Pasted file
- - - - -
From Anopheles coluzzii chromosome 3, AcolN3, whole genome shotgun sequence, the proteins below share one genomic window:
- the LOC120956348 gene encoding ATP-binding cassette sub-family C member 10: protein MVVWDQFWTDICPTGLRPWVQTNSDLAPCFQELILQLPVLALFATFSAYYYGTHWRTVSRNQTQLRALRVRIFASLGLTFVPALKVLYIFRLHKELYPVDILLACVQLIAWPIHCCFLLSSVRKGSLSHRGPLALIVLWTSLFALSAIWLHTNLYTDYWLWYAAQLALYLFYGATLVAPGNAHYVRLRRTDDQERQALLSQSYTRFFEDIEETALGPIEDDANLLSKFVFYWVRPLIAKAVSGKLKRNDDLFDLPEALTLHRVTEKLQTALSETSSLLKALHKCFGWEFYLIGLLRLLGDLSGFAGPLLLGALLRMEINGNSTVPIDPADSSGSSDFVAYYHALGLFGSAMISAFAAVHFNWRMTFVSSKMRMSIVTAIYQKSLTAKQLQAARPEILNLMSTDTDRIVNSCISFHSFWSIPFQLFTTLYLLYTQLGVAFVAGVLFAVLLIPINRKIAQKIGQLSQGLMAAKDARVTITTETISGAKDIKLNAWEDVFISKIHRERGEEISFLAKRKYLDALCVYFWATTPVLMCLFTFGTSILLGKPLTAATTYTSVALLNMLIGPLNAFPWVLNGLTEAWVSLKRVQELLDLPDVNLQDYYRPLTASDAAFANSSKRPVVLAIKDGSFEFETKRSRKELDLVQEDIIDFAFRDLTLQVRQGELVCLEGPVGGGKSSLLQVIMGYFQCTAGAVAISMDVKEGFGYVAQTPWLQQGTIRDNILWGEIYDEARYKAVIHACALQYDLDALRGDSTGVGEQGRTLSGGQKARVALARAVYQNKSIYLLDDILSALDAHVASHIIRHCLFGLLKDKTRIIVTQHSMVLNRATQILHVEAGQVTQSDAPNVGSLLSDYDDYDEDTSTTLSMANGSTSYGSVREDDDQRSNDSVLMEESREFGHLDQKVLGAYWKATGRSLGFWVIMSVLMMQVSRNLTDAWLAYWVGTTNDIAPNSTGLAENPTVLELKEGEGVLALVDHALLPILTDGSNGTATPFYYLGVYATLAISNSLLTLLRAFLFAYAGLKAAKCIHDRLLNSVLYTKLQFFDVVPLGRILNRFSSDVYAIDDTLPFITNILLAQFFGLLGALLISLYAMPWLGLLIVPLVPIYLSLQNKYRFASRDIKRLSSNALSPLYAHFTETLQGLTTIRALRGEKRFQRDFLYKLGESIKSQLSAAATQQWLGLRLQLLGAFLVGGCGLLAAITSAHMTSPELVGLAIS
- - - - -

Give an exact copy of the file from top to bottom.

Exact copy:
From Anopheles coluzzii chromosome 3, AcolN3, whole genome shotgun sequence, the proteins below share one genomic window:
- the LOC120956348 gene encoding ATP-binding cassette sub-family C member 10: protein MVVWDQFWTDICPTGLRPWVQTNSDLAPCFQELILQLPVLALFATFSAYYYGTHWRTVSRNQTQLRALRVRIFASLGLTFVPALKVLYIFRLHKELYPVDILLACVQLIAWPIHCCFLLSSVRKGSLSHRGPLALIVLWTSLFALSAIWLHTNLYTDYWLWYAAQLALYLFYGATLVAPGNAHYVRLRRTDDQERQALLSQSYTRFFEDIEETALGPIEDDANLLSKFVFYWVRPLIAKAVSGKLKRNDDLFDLPEALTLHRVTEKLQTALSETSSLLKALHKCFGWEFYLIGLLRLLGDLSGFAGPLLLGALLRMEINGNSTVPIDPADSSGSSDFVAYYHALGLFGSAMISAFAAVHFNWRMTFVSSKMRMSIVTAIYQKSLTAKQLQAARPEILNLMSTDTDRIVNSCISFHSFWSIPFQLFTTLYLLYTQLGVAFVAGVLFAVLLIPINRKIAQKIGQLSQGLMAAKDARVTITTETISGAKDIKLNAWEDVFISKIHRERGEEISFLAKRKYLDALCVYFWATTPVLMCLFTFGTSILLGKPLTAATTYTSVALLNMLIGPLNAFPWVLNGLTEAWVSLKRVQELLDLPDVNLQDYYRPLTASDAAFANSSKRPVVLAIKDGSFEFETKRSRKELDLVQEDIIDFAFRDLTLQVRQGELVCLEGPVGGGKSSLLQVIMGYFQCTAGAVAISMDVKEGFGYVAQTPWLQQGTIRDNILWGEIYDEARYKAVIHACALQYDLDALRGDSTGVGEQGRTLSGGQKARVALARAVYQNKSIYLLDDILSALDAHVASHIIRHCLFGLLKDKTRIIVTQHSMVLNRATQILHVEAGQVTQSDAPNVGSLLSDYDDYDEDTSTTLSMANGSTSYGSVREDDDQRSNDSVLMEESREFGHLDQKVLGAYWKATGRSLGFWVIMSVLMMQVSRNLTDAWLAYWVGTTNDIAPNSTGLAENPTVLELKEGEGVLALVDHALLPILTDGSNGTATPFYYLGVYATLAISNSLLTLLRAFLFAYAGLKAAKCIHDRLLNSVLYTKLQFFDVVPLGRILNRFSSDVYAIDDTLPFITNILLAQFFGLLGALLISLYAMPWLGLLIVPLVPIYLSLQNKYRFASRDIKRLSSNALSPLYAHFTETLQGLTTIRALRGEKRFQRDFLYKLGESIKSQLSAAATQQWLGLRLQLLGAFLVGGCGLLAAITSAHMTSPELVGLAIS